Sunday, June 10, 2012

5 Strategies to Overcome "Message in a Bottle" Syndrome

Leaders communicate all the time. Some messages are received, while others seem to never reach their intended target. Poor leaders lament, "I told them what to do, but they're just not listening".  They complain, "I told them how to do it, but they won't even try".

Maybe the issue isn't your followers. Could it just be that your message wasn't delivered?

Poor communicators send out a message as if they're putting it in a bottle, throwing it out to sea, expecting someone to pick it up, and miraculously understand the message. What people don't understand is that followers are bombarded by communication all the time.  They receive messages from parents, upper administration, administration, office staff, and peers. Every message is asking for something:  knowledge, clarification, and advice.  Even if the message is in person, there's lots to be misunderstood. 

The Sea of Translation 

Every message has the opportunity to get lost in the Sea of Translation; therefore, all leaders must help followers navigate these confusing waters with these 5 strategies:

Common Language

Many words have multiple meetings.  Compound that with multiple interpretations that people have of each word and you get instant confusion.  Leaders must take time to develop a common language for all.

Regular Routines

Messages need to be sent on a regular basis.  Failure to send your message on a regular basis will increase stress and frustration about what needs to be done.  Knowing when to expect communication from the leader will help all members feel more confident about the direction of the organization.

Frequent Reminders

Just because the message was sent doesn't mean it was received.  To ensure receipt of the message, leaders must send the message multiple times and through multiple formats.  The more times you remind the staff, the higher the percentage of receipt and completing the task.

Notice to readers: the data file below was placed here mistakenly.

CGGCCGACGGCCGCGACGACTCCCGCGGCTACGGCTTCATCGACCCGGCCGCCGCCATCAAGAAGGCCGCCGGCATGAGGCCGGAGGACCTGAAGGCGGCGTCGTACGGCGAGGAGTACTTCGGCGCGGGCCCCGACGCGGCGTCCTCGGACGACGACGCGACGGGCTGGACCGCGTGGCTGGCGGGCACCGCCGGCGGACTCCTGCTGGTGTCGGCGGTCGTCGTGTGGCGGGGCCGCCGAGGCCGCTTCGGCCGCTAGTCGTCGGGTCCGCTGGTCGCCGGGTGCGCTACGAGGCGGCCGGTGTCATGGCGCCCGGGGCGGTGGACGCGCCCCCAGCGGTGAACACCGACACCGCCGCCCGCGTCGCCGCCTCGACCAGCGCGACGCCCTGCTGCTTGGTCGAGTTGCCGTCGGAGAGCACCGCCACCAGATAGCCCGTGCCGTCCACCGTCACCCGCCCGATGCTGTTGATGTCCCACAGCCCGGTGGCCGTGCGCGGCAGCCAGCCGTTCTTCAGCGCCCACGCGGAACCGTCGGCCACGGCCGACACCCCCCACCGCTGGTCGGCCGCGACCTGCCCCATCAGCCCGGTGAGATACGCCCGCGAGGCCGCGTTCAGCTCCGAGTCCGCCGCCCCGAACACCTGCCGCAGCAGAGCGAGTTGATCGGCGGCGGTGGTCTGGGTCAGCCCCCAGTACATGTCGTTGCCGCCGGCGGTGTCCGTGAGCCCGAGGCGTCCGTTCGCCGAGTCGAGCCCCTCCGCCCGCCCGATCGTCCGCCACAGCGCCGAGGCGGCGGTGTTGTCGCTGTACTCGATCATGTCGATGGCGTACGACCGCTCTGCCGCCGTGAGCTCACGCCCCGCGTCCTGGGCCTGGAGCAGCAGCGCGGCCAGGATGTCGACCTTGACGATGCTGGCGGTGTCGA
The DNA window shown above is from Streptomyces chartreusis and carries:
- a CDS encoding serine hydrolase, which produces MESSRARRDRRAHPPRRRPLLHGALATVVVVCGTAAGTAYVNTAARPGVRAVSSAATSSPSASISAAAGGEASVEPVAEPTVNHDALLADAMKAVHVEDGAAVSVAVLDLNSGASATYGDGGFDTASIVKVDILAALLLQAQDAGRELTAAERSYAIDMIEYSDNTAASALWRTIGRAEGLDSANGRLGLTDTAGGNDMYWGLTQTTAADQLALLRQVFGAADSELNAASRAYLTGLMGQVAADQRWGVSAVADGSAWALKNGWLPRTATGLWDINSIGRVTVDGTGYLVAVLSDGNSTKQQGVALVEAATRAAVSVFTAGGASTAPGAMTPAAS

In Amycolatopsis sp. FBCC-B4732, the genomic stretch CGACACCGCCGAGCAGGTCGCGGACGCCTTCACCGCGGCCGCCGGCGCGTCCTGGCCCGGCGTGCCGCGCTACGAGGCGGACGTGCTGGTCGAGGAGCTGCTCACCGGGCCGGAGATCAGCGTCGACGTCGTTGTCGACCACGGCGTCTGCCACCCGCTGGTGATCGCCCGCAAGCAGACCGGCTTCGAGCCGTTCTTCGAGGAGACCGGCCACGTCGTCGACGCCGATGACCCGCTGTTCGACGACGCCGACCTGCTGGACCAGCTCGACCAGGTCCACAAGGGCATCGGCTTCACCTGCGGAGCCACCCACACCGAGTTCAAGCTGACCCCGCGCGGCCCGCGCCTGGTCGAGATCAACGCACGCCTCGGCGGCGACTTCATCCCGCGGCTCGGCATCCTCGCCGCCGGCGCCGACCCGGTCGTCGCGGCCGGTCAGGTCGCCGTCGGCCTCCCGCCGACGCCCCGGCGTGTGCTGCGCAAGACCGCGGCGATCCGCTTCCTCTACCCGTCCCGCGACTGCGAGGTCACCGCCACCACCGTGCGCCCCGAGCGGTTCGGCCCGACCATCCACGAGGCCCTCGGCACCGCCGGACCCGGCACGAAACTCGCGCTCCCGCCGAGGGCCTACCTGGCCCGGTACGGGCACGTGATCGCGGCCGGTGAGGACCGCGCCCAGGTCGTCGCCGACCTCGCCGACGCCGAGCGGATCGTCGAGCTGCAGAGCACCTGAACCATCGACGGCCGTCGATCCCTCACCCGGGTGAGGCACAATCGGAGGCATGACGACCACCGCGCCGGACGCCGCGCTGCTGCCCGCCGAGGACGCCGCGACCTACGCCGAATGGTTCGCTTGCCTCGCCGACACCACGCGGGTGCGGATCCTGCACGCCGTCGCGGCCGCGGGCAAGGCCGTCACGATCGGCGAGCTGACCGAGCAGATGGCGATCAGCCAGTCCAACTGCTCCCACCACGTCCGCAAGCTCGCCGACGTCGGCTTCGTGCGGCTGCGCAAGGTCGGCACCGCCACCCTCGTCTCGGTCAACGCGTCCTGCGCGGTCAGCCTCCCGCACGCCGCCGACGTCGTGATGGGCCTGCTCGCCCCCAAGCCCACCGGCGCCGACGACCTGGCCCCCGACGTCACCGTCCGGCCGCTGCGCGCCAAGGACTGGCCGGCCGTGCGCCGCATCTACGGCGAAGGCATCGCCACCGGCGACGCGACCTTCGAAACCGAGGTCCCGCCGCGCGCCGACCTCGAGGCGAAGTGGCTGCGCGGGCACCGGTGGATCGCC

Constant Clarification

With frequent reminders comes the need for clarification and alignment of common language.  Many times messages are received but not followed the way the leader intended.  Leaders must invite and encourage followers to ask clarifying questions.  Failure to clarify will ultimately send followers in the wrong direction and require the task to be done again.

Support to get the Job Done

Sometimes, leaders send out tasks that require skills, resources or time that are not available.  The leader must always send messages with the understanding that if followers lack resources or support to get the job done, they must feel comfortable asking the leader for support.  

If leaders are able to do this, they won't need to put their message in a bottle and throw it out to sea. They will have no need for frustration because they will be no longer on an island throwing out messages and hoping that someone will retrieve them. They will have transcended into true leadership by getting off of their Island and joining their followers on the island in which they reside. 

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